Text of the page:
He is telling America's wealthiest horse owners that he can close his eyes, see inside their biggest investment's stomach, say, and determine whether ulcers are plaguing the beast.
It's a skill like playing a musical instrument -- one you must practice -- and one that came late in life to Northern. You must slow down to hear. You must honestly believe you are not crazy, like when the first time a horse talks and you can find no one in the stall doing ventriloquy.
You must sell what no one, not even you, fully understands.
Northern can be in the presence of the horse or ask a few key question about a horse not present.
In the latter case, a plastic see-through horse model serves as surrogate, with Northern's hands moving slowly over the science toy. He says he feels what the horse is feeling, but only until he tells someone of the pain, then it dissipates. He can feel the bad shoulder, the vertebrae pinch, the bad nail, the throbbing fetlock.
"I don't really know anything," he says again. "I'm just listening."
Most folks hire Northern ($80 for a 20-minute consult) when their horse is sick or behaving badly and it's not so obvious why. They like, he says, having a "diagnostic tool" to help their vet start his or her own inquiries.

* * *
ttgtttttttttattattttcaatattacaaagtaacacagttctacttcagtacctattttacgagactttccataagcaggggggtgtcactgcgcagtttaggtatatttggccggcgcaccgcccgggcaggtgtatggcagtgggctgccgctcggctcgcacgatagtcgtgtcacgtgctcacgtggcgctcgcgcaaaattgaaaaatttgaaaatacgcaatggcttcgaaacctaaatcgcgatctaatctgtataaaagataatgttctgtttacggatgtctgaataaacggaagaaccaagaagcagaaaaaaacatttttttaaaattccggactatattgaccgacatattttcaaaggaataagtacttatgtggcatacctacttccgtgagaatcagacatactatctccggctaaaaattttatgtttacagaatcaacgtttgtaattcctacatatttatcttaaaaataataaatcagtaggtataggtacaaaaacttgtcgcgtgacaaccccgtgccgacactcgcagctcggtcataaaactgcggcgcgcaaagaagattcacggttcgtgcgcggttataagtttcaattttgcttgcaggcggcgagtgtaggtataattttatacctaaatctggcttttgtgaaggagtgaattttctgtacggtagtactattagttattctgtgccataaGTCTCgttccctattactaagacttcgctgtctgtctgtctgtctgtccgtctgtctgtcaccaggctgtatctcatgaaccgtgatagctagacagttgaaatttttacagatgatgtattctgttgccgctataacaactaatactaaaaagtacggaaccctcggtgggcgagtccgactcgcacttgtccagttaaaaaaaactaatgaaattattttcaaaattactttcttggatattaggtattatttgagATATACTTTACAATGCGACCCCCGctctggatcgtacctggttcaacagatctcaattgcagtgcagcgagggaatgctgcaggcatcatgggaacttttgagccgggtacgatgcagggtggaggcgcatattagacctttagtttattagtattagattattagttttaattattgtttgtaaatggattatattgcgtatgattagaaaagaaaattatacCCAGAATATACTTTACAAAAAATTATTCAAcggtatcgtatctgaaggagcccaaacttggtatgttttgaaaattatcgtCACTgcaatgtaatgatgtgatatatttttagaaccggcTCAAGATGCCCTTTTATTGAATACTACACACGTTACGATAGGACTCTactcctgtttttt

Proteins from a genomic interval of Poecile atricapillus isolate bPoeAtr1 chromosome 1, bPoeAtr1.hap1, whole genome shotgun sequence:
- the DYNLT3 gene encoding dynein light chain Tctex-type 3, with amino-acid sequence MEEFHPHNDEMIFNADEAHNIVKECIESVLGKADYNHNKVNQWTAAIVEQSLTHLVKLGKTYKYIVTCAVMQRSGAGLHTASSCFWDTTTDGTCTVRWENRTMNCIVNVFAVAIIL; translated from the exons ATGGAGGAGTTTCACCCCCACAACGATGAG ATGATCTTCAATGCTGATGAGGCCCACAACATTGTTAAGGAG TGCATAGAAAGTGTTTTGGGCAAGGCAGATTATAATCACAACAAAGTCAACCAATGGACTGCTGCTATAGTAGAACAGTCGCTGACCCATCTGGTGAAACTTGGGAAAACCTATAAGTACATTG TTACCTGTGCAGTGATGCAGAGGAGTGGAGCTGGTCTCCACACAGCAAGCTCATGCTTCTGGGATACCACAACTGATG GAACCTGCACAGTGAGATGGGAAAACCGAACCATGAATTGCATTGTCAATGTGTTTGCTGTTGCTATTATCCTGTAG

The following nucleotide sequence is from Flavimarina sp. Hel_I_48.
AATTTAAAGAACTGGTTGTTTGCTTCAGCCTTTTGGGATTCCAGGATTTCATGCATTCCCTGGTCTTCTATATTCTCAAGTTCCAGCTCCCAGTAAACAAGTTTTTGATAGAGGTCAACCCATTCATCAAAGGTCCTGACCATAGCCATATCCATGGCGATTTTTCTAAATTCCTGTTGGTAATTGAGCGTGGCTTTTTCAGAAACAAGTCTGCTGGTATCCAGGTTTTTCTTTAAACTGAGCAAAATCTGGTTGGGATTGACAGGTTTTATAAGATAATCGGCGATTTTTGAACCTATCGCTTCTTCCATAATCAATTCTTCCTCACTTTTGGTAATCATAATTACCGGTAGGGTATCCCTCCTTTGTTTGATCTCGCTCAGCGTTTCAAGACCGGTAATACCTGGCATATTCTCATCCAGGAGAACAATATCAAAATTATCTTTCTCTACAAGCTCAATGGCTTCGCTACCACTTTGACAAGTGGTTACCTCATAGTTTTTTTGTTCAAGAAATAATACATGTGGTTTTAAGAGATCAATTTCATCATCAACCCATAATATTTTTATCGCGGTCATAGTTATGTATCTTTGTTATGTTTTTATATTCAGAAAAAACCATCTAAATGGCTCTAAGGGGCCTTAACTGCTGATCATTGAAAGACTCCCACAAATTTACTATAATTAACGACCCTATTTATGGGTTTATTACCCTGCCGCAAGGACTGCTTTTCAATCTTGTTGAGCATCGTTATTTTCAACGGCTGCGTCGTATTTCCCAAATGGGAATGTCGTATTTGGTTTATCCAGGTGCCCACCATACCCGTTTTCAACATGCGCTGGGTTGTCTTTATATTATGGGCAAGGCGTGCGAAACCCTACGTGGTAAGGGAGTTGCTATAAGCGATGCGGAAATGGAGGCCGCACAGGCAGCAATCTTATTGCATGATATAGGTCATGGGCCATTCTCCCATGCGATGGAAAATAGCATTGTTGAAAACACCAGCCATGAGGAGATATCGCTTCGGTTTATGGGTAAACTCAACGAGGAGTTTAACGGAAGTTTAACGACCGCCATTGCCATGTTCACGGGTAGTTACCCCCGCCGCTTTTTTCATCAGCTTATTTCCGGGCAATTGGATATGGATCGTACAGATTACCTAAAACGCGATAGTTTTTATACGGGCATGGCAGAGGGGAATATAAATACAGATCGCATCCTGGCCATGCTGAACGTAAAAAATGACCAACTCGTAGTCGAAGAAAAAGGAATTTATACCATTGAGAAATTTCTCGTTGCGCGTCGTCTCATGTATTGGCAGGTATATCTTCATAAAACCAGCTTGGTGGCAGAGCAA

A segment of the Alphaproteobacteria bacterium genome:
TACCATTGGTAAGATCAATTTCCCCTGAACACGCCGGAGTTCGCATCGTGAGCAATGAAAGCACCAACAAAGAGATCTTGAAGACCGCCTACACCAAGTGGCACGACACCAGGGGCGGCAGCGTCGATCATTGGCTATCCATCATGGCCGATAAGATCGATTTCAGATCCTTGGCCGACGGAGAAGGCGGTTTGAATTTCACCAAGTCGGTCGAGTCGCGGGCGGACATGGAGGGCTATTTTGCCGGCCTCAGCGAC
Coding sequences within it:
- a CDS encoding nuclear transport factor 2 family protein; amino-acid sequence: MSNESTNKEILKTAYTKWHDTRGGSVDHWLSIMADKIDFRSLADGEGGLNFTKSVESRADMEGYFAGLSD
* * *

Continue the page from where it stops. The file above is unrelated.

Walking through the barns at the Thoroughbred Center in Lexington, lots of folks hail Northern. Sherry Hall asks him to take a meeting with Gold in the Grass. Working quickly, he eyes the horse, who is cooling off after a workout.
"She's weak in the right hind. When she runs, she finds it hard to extend all the way,'' he says. Hall nods, asks if she should inject the horse before the next race.
"Don't ask me. Ask your vet. I'm just telling you what she says is bothering her."
Then he smiles, adding with a certain pink-cheeked, white-bearded mirth, "she says she'd rather run just with the mares; she thinks the boys play too rough."
Asked if this kind of analysis surprises her, Hall says it doesn't because "Bill is always right" and, yes, she'll fix that right side problem "so we can win a race."
Among Northern's clients are those who pay to keep him on retainer and those who want him to telepathically reassure their horses of their love while they are away. Among his spirit guides, there are all kinds of kindly, insightful "angels." There's even an orthopedic surgeon.
Making believers from cynics
Trainer Michael Stidham used to roll his eyes at Northern's pronouncements. He's been a trainer for 28 years -- long enough to know that, in this business, there will always be a parade of people in and out of his office offering the next great tonic, vitamin solution, miracle cure, gadget, mask, ice machine and voodoo skill.